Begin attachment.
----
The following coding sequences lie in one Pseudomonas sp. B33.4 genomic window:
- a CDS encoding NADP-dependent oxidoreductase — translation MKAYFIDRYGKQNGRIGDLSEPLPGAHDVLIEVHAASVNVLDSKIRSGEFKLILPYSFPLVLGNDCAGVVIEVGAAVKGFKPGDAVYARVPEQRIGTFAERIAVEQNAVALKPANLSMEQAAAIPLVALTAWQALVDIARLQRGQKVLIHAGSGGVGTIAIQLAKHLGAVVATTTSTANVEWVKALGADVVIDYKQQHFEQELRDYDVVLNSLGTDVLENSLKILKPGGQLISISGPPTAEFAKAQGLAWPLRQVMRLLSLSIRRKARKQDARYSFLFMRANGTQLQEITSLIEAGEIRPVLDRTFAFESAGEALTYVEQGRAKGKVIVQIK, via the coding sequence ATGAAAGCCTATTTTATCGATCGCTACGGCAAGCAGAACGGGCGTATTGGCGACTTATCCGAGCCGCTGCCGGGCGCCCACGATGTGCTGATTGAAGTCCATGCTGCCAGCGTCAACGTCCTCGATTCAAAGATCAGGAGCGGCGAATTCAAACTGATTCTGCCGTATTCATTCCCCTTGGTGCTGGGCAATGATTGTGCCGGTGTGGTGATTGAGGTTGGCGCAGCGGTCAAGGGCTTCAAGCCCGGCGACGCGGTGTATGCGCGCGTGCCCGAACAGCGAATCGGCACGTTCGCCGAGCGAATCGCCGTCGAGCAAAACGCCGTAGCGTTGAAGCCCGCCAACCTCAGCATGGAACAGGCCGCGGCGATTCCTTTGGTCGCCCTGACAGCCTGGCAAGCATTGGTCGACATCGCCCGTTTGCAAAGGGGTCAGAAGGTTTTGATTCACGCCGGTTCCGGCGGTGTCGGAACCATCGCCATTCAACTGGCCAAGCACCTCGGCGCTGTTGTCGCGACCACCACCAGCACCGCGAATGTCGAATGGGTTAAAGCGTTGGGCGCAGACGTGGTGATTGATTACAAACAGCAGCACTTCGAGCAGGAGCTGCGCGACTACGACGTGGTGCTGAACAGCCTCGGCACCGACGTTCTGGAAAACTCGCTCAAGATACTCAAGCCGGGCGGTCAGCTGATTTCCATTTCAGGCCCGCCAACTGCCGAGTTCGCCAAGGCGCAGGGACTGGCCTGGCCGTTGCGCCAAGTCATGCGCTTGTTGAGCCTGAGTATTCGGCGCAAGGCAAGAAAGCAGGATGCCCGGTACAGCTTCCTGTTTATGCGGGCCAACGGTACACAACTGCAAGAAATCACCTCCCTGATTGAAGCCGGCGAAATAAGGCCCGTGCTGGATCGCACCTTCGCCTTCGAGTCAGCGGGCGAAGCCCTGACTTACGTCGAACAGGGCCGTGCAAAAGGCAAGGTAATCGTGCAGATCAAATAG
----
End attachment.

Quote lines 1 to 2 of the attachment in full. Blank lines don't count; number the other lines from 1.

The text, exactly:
The following coding sequences lie in one Pseudomonas sp. B33.4 genomic window:
- a CDS encoding NADP-dependent oxidoreductase — translation MKAYFIDRYGKQNGRIGDLSEPLPGAHDVLIEVHAASVNVLDSKIRSGEFKLILPYSFPLVLGNDCAGVVIEVGAAVKGFKPGDAVYARVPEQRIGTFAERIAVEQNAVALKPANLSMEQAAAIPLVALTAWQALVDIARLQRGQKVLIHAGSGGVGTIAIQLAKHLGAVVATTTSTANVEWVKALGADVVIDYKQQHFEQELRDYDVVLNSLGTDVLENSLKILKPGGQLISISGPPTAEFAKAQGLAWPLRQVMRLLSLSIRRKARKQDARYSFLFMRANGTQLQEITSLIEAGEIRPVLDRTFAFESAGEALTYVEQGRAKGKVIVQIK, via the coding sequence ATGAAAGCCTATTTTATCGATCGCTACGGCAAGCAGAACGGGCGTATTGGCGACTTATCCGAGCCGCTGCCGGGCGCCCACGATGTGCTGATTGAAGTCCATGCTGCCAGCGTCAACGTCCTCGATTCAAAGATCAGGAGCGGCGAATTCAAACTGATTCTGCCGTATTCATTCCCCTTGGTGCTGGGCAATGATTGTGCCGGTGTGGTGATTGAGGTTGGCGCAGCGGTCAAGGGCTTCAAGCCCGGCGACGCGGTGTATGCGCGCGTGCCCGAACAGCGAATCGGCACGTTCGCCGAGCGAATCGCCGTCGAGCAAAACGCCGTAGCGTTGAAGCCCGCCAACCTCAGCATGGAACAGGCCGCGGCGATTCCTTTGGTCGCCCTGACAGCCTGGCAAGCATTGGTCGACATCGCCCGTTTGCAAAGGGGTCAGAAGGTTTTGATTCACGCCGGTTCCGGCGGTGTCGGAACCATCGCCATTCAACTGGCCAAGCACCTCGGCGCTGTTGTCGCGACCACCACCAGCACCGCGAATGTCGAATGGGTTAAAGCGTTGGGCGCAGACGTGGTGATTGATTACAAACAGCAGCACTTCGAGCAGGAGCTGCGCGACTACGACGTGGTGCTGAACAGCCTCGGCACCGACGTTCTGGAAAACTCGCTCAAGATACTCAAGCCGGGCGGTCAGCTGATTTCCATTTCAGGCCCGCCAACTGCCGAGTTCGCCAAGGCGCAGGGACTGGCCTGGCCGTTGCGCCAAGTCATGCGCTTGTTGAGCCTGAGTATTCGGCGCAAGGCAAGAAAGCAGGATGCCCGGTACAGCTTCCTGTTTATGCGGGCCAACGGTACACAACTGCAAGAAATCACCTCCCTGATTGAAGCCGGCGAAATAAGGCCCGTGCTGGATCGCACCTTCGCCTTCGAGTCAGCGGGCGAAGCCCTGACTTACGTCGAACAGGGCCGTGCAAAAGGCAAGGTAATCGTGCAGATCAAATAG